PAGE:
No Due Pressure On Armenia From OSCE MG Co-Chairs: Expert
The OSCE Minsk Group co-chairs do not exert due pressure on Armenia, Andrey Epifantsev, Russian political analyst and expert on the Caucasus region, told Trend July 8.
The expert noted that the OSCE Minsk Group co-chairs are Russia, a strategic ally of Armenia, and France and the US, which have a very strong Armenian diaspora that in one way or another affects the foreign policy of the two countries.
“As a result, we see that these countries do not exert due pressure on Armenia,” Epifantsev said.
Meanwhile, he noted that Turkey, which has the same relations with Azerbaijan as Russia, the US and France have with Armenia, is not a co-chair and is quite passive in the OSCE Minsk Group.
The expert said that the Nagorno-Karabakh conflict should be put in the focus of attention of the international community so that the conflict settlement process moves from a dead point.
He said that now, the Nagorno-Karabakh conflict is not being paid attention to and in this situation, the Armenian side believes it may ignore the conditions of the four UN resolutions on the conflict and not withdraw its troops from the Azerbaijani territories, it occupied.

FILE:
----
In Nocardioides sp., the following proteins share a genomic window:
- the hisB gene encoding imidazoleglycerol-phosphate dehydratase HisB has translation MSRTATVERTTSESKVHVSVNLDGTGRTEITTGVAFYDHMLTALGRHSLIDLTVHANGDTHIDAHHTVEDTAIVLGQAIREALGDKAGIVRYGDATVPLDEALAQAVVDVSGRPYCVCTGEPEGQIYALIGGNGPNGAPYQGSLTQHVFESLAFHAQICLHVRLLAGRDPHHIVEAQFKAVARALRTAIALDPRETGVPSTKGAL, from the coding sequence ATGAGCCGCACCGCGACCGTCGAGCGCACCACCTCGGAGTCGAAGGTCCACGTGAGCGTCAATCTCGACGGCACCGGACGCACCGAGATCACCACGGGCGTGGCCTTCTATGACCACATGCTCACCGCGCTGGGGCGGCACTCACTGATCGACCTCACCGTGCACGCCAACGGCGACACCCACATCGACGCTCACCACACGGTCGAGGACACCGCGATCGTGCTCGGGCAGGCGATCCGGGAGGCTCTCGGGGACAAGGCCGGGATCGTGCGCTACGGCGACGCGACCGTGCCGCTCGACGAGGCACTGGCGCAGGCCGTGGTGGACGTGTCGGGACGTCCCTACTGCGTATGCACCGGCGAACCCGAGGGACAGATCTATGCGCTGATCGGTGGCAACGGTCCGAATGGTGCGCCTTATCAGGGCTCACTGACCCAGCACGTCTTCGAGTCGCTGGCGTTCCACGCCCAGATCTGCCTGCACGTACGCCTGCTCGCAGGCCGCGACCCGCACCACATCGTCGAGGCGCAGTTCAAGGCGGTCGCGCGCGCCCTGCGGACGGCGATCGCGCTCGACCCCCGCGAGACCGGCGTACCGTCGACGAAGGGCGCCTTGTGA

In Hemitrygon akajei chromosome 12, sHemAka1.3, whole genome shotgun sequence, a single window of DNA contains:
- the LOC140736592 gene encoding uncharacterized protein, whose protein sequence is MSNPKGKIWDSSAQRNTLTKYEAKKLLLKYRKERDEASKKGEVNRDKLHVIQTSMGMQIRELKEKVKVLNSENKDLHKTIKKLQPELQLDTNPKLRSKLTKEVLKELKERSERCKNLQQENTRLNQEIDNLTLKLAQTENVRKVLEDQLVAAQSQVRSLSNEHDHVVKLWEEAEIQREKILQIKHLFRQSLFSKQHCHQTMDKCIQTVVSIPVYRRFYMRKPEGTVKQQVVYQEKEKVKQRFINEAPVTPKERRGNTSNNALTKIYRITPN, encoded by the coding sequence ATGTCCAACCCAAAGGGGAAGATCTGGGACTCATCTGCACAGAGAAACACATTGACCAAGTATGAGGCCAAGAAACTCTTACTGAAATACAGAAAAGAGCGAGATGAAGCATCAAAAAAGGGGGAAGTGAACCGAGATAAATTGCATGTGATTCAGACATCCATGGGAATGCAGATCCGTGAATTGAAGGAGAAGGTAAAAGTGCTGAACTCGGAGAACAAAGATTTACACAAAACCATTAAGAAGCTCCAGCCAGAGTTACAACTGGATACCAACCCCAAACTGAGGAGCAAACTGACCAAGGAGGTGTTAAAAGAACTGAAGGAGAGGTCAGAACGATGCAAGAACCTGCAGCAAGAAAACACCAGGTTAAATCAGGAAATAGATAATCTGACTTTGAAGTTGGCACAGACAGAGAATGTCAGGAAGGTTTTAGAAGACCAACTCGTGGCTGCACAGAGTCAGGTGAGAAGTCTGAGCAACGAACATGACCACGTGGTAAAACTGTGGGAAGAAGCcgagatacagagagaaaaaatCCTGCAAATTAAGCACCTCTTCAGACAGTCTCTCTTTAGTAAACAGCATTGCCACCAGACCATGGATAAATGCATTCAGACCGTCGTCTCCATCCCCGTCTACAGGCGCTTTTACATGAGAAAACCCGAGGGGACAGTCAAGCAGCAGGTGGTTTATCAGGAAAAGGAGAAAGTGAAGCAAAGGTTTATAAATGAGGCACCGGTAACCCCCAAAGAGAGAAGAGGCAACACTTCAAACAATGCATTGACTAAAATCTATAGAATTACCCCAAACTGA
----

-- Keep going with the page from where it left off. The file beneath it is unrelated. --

Clashes on the line of contact in the Nagorno-Karabakh conflict zone will continue until a certain solution is found, Epifantsev said, adding the solution to the conflict can only be achieved through compromise.
It should be noted that on July 4 at about 20:40 (GMT+4 hours), the Armenian armed forces again violated ceasefire and, using 82-mm and 120-mm mortars and grenade launchers, shelled Azerbaijani positions and territories where the civilian population lives, namely the Alkhanli village of the country’s Fuzuli district, thereby grossly violating the requirements of international law, the Azerbaijani defense ministry said earlier.
As a result of this provocation, the residents of the village Sahiba Allahverdiyeva, 50, and Zahra Guliyeva, 2, were killed. Salminaz Guliyeva, 52, who got wounded, was taken to the hospital and was operated on.
The conflict between the two South Caucasus countries began in 1988 when Armenia made territorial claims against Azerbaijan. As a result of the ensuing war, in 1992 Armenian armed forces occupied 20 percent of Azerbaijan, including the Nagorno-Karabakh region and seven surrounding districts.
The 1994 ceasefire agreement was followed by peace negotiations. Armenia has not yet implemented four UN Security Council resolutions on withdrawal of its armed forces from the Nagorno-Karabakh and the surrounding districts.
By Elena Kosolapova – Trend.Az
- Turkish - Armenian Relations
- American Academicians' Declaration (May 19, 1985)
- Turkish diplomats killed by armenian terrorists
- Questions and Answers
- Western perception towards the issue
- How the armenian issue came about?
- Armenian Terror
- What is the Armenian Problem?
- Armenian-Azerbaijan Conflict
- So Called Armenian Genocide
- Karabakh Conflict
- Khojaly Massacre
- Book Reviews